Discussion in 'Off The Beaten Track' started by PRlady, Dec 4, 2012.
You shall get no rodomontades from me about my conversance with recondite morphemes.
I don't like this game!
Did you copy-paste that from an ISU communication?
I can homologate that.
36,400. I guess I should be reading more 19th century fiction -- or have taken another year of Latin in high school. Uxoricide? For as unfortunately frequent a crime that seems to be, I have never encountered that word before. Fratricide, matricide, patricide, yes, but uxoricide? Never! Of course, I've never come across mariticide, either.
While the survey asked for my year of birth, gender, and whether I read fiction, it didn't ask about educational level attained.
ETA: Yes, that last column was !
I got 37,700 and was disappointed in myself. If I went back and gave myself more credit -- I said no on any word I wasn't really sure of -- I could have upped it a bit.
My BFF from high school who sent it to me, and who basically reads five books a week because she's a wealthy wife, was over 40,000. So yet again I am in competition with my oldest friend and lose.
Are similar tests available in other languages?
34,500. Somehow, I am perfectly ok with not knowing uxoricide or pretty much any of the latin words in the last category. I was laughing at how many words I did know from reading historical romances.
37,400 .. and yes, reading Georgette Heyer did help
I did the same. See where honesty gets us??
39,000. 2 years of Latin and Greek & Latin roots of English helped.
31,600 and I'm feeling quite stoopid. I don't read fiction at all (well, since required reading in college) so I'm thinking that hurt me. And the words that I thought I knew, I looked up and most of the time I was wrong. I used to be really good at vocabulary. I guess it's a use it or lose it thing, plus age =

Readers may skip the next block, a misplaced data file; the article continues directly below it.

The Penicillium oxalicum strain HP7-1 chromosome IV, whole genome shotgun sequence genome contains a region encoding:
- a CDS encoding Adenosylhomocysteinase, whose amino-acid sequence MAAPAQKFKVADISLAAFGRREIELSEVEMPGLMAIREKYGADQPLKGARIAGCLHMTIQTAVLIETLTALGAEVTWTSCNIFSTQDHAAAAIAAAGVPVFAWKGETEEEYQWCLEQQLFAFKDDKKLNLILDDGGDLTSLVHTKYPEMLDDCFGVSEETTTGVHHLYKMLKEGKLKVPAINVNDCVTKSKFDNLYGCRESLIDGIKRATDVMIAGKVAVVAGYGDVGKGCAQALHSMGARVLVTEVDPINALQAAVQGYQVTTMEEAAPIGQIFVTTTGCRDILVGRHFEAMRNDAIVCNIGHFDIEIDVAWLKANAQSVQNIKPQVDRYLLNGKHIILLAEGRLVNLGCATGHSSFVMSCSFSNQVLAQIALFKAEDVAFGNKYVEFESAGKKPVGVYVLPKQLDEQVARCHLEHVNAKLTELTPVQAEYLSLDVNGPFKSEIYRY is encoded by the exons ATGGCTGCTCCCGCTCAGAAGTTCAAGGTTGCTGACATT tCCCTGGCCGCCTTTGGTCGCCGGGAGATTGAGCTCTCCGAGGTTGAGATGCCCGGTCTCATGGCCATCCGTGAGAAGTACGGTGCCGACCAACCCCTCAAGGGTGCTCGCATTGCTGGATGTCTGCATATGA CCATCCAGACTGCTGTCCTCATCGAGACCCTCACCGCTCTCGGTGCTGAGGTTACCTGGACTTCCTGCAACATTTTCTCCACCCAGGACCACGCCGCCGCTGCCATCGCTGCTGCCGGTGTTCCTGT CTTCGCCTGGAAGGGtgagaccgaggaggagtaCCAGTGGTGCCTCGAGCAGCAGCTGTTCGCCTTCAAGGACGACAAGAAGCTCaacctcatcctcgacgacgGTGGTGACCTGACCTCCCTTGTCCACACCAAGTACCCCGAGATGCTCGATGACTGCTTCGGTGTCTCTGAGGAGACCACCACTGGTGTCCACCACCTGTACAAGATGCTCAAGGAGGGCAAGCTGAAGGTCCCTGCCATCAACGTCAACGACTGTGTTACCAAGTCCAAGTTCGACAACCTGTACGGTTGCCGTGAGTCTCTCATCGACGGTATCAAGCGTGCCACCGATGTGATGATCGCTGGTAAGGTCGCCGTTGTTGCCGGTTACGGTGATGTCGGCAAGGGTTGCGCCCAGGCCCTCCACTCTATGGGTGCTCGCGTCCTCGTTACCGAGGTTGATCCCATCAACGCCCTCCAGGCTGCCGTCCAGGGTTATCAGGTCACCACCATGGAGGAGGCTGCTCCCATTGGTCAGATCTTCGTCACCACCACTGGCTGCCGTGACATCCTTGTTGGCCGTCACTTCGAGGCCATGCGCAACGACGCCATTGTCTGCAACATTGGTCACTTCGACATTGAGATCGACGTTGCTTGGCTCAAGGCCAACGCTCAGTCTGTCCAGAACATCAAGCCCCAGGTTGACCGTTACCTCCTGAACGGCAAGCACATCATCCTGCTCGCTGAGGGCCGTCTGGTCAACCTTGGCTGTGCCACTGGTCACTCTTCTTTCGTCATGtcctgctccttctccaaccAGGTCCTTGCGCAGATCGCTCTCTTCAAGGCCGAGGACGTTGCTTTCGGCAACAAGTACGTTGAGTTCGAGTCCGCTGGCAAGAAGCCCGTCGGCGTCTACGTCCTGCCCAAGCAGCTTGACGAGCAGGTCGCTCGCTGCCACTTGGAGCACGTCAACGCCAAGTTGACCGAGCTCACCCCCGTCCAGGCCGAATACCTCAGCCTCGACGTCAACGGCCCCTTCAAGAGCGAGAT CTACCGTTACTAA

Now see, if you read romance novels, you would have come across the word uxorious (doting upon, foolishly fond of, or affectionately submissive toward one's wife) many times and it would have been easy to figure uxoricide out.
How odd that you weren't asked for educational attainment. I was asked how many years of college I had up to four, and then if I had gotten a degree after my bachelor's, with several options to choose from.
I still would have guessed something tangential, but wrong. Meh.
Considering that I only took a two year course during highschool I think it is a pretty good score.
I went back to the test to grab some of the words listed so that I could make a comment on the above about how we read different romance novels (because mine seem to have alot more sex words and alot less doting) and I checked none of the words on the first page. The second page had a whole bunch of simple words. So I continued, checking nothing. The third page asked me nothing more than the English as a first language question, age and sex. So it's modifying based on how you do on the first page.